Tag Archives: Poland

The Global Politics of Science: Climate Change Edition

CC-iceburgThe Atlantic ran a story this morning entitled, “We’re Screwed: 11,000 Years’ Worth of Climate Data Prove It.” The story, complete with accompanying grasp, see below, was based on a study published in Science earlier this week. The author of the that study, climate scientist Shaun Marcott of Oregon State University, stated, “What we found is that temperatures increased in the last hundred years as much as they had cooled in the last six or seven thousand. In other words, the rate of change is much greater than anything we’ve seen in the whole Holocene” (the last 11,500 years).

Climate Change Estimates constructed for a new study in Science.

Climate Change Estimates constructed for a new study in Science.

The Atlantic then concludes that, “Today’s study should help debunk the common climate change denial argument that recent warming is simply part of a long-term natural trend.” Such a conclusion is, of course, based on the assumption that what we need to address climate change is simply greater clarity or more data. But it misses the point that convincing data already exist. Very few scientists who seriously study the environment believe that climate change is not taking place. Sure, there is debate over the degree and pace of climate change, but there is little scientific debate over the big picture. So more data is unlikely to change many minds. Those who are convinced that human activity is resulting in broad changes to the global climate will continue to believe. And new data is unlikely to change the minds of those who do not believe anthropocentric climate change is taking place.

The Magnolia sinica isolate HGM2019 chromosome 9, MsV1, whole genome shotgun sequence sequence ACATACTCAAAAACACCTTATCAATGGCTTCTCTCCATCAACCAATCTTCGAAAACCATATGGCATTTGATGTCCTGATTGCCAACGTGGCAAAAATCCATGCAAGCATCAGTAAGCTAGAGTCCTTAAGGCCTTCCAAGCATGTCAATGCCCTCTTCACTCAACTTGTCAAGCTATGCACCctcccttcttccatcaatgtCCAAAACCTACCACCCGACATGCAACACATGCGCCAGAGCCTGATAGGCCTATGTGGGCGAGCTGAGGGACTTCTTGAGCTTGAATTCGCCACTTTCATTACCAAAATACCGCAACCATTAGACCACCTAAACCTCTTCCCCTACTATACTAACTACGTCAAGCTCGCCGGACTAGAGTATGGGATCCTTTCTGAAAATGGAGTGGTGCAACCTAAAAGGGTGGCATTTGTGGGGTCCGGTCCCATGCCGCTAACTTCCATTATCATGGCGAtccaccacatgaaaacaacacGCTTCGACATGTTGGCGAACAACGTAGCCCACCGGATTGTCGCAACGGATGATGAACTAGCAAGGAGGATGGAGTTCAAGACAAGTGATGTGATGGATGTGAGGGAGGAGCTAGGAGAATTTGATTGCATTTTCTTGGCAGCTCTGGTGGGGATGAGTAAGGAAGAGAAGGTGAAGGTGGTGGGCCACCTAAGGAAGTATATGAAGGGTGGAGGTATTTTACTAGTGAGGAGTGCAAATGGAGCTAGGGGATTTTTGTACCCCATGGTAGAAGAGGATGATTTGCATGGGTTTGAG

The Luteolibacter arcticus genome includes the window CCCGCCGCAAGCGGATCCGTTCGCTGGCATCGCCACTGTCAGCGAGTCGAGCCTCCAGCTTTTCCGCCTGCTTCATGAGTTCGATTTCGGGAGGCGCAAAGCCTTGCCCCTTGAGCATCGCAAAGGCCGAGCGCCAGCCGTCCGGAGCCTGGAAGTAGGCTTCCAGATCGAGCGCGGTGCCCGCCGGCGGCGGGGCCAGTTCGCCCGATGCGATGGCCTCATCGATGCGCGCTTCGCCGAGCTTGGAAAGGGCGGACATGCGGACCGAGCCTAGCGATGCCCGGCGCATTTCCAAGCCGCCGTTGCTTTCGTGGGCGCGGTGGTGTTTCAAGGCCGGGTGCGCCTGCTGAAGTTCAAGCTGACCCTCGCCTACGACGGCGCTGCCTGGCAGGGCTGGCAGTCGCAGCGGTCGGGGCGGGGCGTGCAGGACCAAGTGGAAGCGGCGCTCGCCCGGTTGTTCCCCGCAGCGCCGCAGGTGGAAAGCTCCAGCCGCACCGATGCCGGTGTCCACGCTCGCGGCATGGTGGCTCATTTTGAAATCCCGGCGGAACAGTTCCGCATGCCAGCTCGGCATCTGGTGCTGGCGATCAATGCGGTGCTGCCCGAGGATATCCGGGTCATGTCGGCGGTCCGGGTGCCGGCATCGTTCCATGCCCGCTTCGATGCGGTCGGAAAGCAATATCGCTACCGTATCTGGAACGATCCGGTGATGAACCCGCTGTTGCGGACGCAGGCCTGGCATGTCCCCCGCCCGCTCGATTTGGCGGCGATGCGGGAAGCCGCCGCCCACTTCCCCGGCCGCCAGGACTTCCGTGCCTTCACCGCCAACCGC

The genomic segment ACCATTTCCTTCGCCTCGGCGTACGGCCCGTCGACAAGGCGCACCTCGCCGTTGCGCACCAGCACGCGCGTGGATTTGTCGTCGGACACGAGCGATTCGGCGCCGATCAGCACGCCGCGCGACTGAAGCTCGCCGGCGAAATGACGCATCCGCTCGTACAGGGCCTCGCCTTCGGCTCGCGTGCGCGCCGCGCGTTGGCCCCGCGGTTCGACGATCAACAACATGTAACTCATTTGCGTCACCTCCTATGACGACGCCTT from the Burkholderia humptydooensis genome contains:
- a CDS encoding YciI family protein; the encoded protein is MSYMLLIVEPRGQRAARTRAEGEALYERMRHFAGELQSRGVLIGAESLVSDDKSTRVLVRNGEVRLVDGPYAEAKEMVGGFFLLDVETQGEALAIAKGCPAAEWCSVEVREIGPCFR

In the case of climate change, the primary questions are political and economic, not scientific. Just this week, the government of Poland sued the European Union over restrictions imposed on Polish coal power plants by the European Emissions Trading Scheme (ETS). The Polish government was concerned that the ETS would undermine the Polish economy. The United States has similarly resisted efforts to trim global greenhouse gas emissions, arguing that such efforts would prove too costly and would undermine economic growth.

Game theory provides a powerful tool to make sense of these questions. For any given country, the cost of mitigation (reducing climate change) and adaption (changing our activities to take count of the impact of climate change) are high. And the ability of any individual state to have a real impact on climate change is small. Further, the costs of climate change are distributed (unevenly) around the world, while the benefits of economic activity are concentrated in a single economy. Under this situation, a tragedy of the commons emerges, where every individual actor (in this case, states), behaving rationally, will attempt to free ride on the efforts of the others. If climate change is averted, then everyone benefits regardless of who paid to prevent it. If it is not averted, everyone pays the costs. The tragedy of the commons thus suggests that individual states making decisions based on their own rational self-interest will be unable to address collective problems like climate change.